Wednesday, January 22, 2014

He Who Requires Blood

Sounds like a bad vampire movie: “He Who Requires Blood”, though only to our modern ears, of course. The author of Psalm 9 made no such silly Hollywood associations and neither did his original readers. The subject was deadly serious:
“Sing praises to the Lord, who sits enthroned in Zion!
Tell among the peoples his deeds!
For he who requires blood is mindful of them;
he does not forget the cry of the afflicted.” (Psalm 9:11,12)
If you were – or are – one of the “afflicted”, this is very good news. The word “peoples” here refers to nations. David is looking forward to a time when the Lord Jesus will reign over the earth and will “judge the world in righteousness” and “execute judgement for the [nations] with equity”.

He is occupied here with the absolute fairness of God’s ways with man.

The First Murder

The requirement of blood goes all the way back to Cain’s murder of Abel in Genesis. God says to Cain, “What have you done? The voice of your brother’s blood is crying to me from the ground.” Blood does not literally have a voice, but God is telling Cain that this is something the he cannot let pass. His righteousness makes it impossible for him to simply overlook the shedding of blood.

The Law, and Prior

He goes on to later lay down a rule for mankind, one that that precedes but was later reiterated in the Mosaic Law: “Whoever sheds man’s blood, by man his blood shall be shed”. The reasoning supplied is that “in the image of God he made man”. This can be understood in two equally true ways:

1.    that because man is made in God’s image he has a value that cannot be ignored in the interest of justice; an account must be given for the shedding of blood; and

2.    that because man is made in God’s image, he has both the responsibility and conferred authority from God to administer justice on God’s behalf.

This word “require” in connection with blood first occurs in the same context, when God says, “Surely I will require your lifeblood; from every beast I will require it. And from every man, from every man’s brother I will require the life of man”. From a comparison of the Hebrew word used for “require” it is evident that the emphasis is not that God ‘needs’ blood in any sort of pagan, sacrificial sense; rather the word is variously translated “investigates”, “inquires”, “carefully searches” or “reckons”, indicating that God is determined to see justice done in every single instance.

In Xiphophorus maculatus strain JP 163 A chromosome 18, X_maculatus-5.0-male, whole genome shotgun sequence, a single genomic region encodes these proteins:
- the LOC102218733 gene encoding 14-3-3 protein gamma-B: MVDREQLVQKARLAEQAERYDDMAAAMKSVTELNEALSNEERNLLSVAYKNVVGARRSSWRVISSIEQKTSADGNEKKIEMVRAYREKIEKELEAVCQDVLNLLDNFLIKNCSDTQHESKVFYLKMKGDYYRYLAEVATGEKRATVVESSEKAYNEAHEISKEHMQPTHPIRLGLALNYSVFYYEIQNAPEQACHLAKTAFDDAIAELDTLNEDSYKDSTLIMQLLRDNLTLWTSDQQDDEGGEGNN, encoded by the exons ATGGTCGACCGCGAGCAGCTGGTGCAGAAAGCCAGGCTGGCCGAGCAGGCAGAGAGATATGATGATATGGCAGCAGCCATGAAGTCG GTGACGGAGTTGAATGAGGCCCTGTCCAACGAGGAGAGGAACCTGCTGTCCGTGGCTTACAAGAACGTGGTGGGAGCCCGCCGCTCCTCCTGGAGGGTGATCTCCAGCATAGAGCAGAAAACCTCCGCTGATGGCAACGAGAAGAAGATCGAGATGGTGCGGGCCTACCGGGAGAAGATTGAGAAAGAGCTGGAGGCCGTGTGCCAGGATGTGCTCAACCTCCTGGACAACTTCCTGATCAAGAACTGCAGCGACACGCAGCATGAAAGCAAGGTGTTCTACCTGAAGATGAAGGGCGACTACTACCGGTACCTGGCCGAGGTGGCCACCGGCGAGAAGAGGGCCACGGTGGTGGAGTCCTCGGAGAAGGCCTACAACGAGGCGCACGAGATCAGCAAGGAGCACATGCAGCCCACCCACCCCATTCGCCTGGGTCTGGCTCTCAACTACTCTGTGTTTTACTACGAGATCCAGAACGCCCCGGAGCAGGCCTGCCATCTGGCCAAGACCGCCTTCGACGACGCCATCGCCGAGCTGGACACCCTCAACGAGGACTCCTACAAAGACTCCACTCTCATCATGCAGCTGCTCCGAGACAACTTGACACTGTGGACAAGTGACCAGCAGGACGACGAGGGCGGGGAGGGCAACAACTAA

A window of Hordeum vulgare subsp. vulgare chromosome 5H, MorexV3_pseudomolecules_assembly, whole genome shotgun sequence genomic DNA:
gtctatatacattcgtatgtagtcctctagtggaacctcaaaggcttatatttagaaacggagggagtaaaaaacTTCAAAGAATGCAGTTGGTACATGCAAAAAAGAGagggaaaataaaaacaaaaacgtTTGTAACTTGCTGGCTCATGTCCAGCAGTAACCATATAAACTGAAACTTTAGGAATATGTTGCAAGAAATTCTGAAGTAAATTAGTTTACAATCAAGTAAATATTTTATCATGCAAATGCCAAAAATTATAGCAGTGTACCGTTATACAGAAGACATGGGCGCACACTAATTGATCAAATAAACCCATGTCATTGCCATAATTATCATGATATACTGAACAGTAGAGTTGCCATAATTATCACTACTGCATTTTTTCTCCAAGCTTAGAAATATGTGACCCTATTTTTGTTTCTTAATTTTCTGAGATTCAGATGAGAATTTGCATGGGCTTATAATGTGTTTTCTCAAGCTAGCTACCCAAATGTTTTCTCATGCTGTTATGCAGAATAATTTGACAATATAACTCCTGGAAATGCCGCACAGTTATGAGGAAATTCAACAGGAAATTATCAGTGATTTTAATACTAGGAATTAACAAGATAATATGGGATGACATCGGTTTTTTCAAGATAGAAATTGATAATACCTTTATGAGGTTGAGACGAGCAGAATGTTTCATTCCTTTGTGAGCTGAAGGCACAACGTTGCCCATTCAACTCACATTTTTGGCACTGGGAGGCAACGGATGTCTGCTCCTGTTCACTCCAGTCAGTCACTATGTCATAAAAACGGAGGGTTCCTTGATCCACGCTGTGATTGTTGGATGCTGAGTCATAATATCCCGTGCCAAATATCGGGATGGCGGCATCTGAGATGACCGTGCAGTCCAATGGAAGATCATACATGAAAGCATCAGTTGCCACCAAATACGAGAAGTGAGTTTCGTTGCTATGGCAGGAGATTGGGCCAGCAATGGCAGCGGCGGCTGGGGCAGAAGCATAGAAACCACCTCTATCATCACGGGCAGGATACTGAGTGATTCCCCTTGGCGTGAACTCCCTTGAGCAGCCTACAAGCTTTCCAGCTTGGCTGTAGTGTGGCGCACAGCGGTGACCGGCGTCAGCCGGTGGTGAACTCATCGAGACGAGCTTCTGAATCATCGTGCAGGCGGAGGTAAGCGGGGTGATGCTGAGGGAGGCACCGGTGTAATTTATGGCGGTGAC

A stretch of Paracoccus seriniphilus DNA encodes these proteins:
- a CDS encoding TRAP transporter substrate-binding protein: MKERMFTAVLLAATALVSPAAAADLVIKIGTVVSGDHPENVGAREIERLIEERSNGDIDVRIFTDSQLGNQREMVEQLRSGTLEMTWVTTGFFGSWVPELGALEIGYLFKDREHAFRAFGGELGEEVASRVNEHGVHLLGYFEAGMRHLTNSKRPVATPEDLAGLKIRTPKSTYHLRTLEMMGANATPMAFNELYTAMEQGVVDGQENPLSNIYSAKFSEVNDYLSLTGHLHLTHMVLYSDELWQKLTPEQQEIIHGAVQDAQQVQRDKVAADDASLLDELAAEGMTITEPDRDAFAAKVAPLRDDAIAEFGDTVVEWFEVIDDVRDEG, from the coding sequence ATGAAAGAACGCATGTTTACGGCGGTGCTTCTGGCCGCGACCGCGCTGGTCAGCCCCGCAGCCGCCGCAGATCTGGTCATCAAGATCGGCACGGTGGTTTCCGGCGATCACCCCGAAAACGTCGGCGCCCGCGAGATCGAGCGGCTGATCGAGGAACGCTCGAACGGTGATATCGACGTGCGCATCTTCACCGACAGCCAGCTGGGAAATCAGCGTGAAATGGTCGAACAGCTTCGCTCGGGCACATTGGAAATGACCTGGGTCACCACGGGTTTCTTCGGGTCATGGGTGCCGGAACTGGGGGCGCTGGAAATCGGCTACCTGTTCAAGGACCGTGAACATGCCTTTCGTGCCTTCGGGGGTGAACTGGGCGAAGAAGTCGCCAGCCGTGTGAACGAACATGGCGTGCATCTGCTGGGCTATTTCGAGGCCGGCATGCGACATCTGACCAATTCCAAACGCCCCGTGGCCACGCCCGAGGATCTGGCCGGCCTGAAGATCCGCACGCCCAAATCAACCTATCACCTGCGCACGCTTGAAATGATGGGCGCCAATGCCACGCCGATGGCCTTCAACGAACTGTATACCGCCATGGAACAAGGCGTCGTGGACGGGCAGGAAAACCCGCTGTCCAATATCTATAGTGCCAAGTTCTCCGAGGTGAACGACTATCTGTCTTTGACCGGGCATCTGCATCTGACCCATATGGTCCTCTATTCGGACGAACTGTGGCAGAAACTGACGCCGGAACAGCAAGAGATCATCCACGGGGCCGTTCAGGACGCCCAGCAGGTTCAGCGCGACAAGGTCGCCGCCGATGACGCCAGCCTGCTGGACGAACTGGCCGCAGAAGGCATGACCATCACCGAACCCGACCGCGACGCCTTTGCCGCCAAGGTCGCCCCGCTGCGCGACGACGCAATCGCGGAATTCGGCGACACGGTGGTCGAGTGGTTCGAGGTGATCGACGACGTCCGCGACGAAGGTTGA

The Fairness of God

The Lord who sits enthroned in Zion will inquire into the deaths of those who have been killed by animals (“from every beast I will require it”). There is an account to be given for every taking of a human life. I can’t pretend to know how this will be accomplished but, as with the statement that from “every man, and from every man’s brother I will require the life of man”, the emphasis on the completeness and thoroughness of the investigator’s work. Nobody will be left out, no guilty party will escape untouched, no victim will remain unavenged or unremembered.

He will be meticulously and exactingly fair.

Our courts, if we are honest, are not. Man’s concept of justice has degenerated horribly in recent years. In some countries of the world, people have never seen justice at all. Innocents are executed by mistake or imprisoned for years with no hope of a fair hearing. Prosecutions are undertaken for the purpose of advancing careers rather than finding truth. Murderers go free because of technicalities. But most often the courts are simply indifferent to the falsely accused and immovable in the face of a legitimate complaint, unless you have astonishing amounts of money to advance your plea or defend your name. Court officials, lawyers and judges are frequently entirely invested in perpetuating the process from which they make their living, and insensate to the damage they cause to individual lives.

Not in the court of the Lord Jesus Christ.

Justice is Coming

When he comes to reign on the earth, it will finally have a government that “does not forget the cry of the afflicted”. His justice will be absolute and complete. And far from being a cause of terror (except to evildoers, of course), this, David tells us, is a reason to sing his praises.

When the innocent suffer, we are often told it is proof that God is either unloving or doesn’t exist at all. But the Bible does not suggest for a moment that God is uncaring of victims; the very opposite – He “does not forget”.

Justice is coming, and it will be something worth singing about.

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